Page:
I'm a Tapas Junkie
Whether it's your first visit to a tapas bar or you're going to host a tapas party at home, selection is everything. It can be intimidating to look at a long list of dishes you don't recognize, or maybe you just have too many favorites and you need to narrow down the list!
It's no secret that I'm a Spanish food lover, but more specifically, I'm a tapas junkie. There's nothing that gets me through a hard day like knowing that I can park myself at the bar with a glass of wine and a few of my favorite small plates at the end of it.
Popular Tapas Dishes: Quick Guide
|Tapas Dish||What You'll Get|
Olives, sometimes stuffed or marinated
Meatballs (usually pork) with sauce
Salt cod, often served with bread and tomatoes
Cold pickles made of baby onion, baby cucumbers, chilis or peppers
Anchovies ("en vinagre" means "in vinegar")
Squid rings, battered and fried
Pork ribs, sometimes confit
Breaded, fried mixture of meat or fish
Small turnovers filled with meat and/or vegetables
Salad, see your menu for specific ingredients
Prawns (can be served with different sauces)
Cold tomato soup, with garlic and/or cucumber
Stuffed mussels,usually very spicy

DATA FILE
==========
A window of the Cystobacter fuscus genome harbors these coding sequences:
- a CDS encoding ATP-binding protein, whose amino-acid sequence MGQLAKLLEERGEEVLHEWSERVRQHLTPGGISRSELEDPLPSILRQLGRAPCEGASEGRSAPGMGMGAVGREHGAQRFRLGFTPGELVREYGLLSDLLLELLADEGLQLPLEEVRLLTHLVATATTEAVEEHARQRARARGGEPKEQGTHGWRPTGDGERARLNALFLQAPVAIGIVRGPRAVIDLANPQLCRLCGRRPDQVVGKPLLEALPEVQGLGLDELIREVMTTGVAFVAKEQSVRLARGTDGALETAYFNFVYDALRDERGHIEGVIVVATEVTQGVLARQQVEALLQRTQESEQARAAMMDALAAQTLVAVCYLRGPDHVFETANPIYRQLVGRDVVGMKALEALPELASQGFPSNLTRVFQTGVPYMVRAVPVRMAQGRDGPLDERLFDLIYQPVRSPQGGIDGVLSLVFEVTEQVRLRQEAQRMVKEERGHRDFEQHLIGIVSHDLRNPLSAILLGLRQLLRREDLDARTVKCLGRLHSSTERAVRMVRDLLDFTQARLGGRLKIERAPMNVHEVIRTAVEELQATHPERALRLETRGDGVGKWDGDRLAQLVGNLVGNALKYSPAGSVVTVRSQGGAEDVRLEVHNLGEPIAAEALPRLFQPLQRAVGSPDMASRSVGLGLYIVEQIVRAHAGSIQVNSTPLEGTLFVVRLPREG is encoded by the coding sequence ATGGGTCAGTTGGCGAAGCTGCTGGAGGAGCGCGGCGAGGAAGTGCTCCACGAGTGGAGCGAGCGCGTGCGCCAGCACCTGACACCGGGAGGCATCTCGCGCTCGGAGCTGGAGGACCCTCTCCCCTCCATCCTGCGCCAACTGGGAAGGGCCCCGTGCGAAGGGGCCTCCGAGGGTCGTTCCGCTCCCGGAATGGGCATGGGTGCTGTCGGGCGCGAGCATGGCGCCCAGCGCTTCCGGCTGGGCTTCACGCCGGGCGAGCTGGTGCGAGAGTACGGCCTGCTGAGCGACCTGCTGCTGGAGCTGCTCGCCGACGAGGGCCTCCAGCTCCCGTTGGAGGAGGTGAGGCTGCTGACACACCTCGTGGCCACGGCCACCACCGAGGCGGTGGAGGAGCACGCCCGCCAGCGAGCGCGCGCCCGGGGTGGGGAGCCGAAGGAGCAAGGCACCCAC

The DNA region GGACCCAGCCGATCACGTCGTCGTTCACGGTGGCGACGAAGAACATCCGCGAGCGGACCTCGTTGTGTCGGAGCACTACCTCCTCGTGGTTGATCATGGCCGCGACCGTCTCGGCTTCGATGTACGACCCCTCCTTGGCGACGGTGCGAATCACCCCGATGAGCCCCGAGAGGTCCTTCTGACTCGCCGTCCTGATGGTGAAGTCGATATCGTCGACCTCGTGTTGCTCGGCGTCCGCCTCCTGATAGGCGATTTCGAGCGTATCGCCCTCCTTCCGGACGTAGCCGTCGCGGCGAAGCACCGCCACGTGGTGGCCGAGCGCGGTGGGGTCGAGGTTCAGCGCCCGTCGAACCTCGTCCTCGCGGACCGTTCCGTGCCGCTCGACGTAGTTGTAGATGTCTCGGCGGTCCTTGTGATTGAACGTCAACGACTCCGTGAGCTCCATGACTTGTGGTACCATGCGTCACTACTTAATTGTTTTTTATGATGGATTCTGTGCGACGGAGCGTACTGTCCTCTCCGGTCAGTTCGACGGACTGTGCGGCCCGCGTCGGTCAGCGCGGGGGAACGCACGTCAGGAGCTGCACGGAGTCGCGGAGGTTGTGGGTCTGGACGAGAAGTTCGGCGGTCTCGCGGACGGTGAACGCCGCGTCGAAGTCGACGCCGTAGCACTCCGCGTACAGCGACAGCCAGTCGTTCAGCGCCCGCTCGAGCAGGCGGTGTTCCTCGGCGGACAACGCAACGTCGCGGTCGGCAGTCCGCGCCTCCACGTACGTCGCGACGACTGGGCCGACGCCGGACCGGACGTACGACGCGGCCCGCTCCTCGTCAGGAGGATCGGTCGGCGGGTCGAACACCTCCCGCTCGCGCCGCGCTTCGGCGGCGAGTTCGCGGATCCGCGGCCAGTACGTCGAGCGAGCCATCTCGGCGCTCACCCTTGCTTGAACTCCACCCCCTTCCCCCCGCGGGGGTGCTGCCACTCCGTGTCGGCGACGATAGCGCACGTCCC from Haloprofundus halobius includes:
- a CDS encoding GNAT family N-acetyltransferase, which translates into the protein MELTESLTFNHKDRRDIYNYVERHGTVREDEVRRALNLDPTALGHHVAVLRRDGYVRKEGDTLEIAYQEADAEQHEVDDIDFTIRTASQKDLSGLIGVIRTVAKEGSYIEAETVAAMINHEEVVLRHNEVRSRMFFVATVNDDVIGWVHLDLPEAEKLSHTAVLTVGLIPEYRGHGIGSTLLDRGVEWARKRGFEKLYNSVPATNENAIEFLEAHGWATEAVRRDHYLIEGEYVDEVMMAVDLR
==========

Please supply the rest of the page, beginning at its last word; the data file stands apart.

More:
Fried potatoes served with spicy tomato sauce or aioli
Stuffed piquillo peppers
Octopus, cooked and served various ways
Meat on a skewer (or "pincho") cooked on the grill
Tortilla de Patatas
Spanish omelette with potatoes, also known as tortilla española
How to Eat Tapas
In Spain, eating tapas isn't always a relaxing affair. Many establishments only serve tapas at the bar, not at the sit-down tables, where they require that you order raciones, or larger-style plates. During peak dining hours, you may find yourself squeezing in at the counter to gobble down your favorite dish (usually standing up), and then strolling on down the street to the next restaurant to do the same thing. The walk and the fresh air prime your appetite for the next stop.
In the United States, your average diner expects a different experience, so eateries tend to cater to the American customer. Here in the Bay Area, I often go to La Marcha, which is named for the traditional walk between tapas bars, but where you don't have to elbow someone to get a seat on a stool at the bar. I have to admit, I enjoy settling in for a few hours with a friend, without all the pressure to move on.
Tapas Menu Vocabulary
Before you start ordering (or planning your party menu), make sure you know a few basic pieces of vocabulary so you know what to expect.
- allioli or aioli: mayonnaise-like sauce made with garlic and oil
- al ajillo: cooked with garlic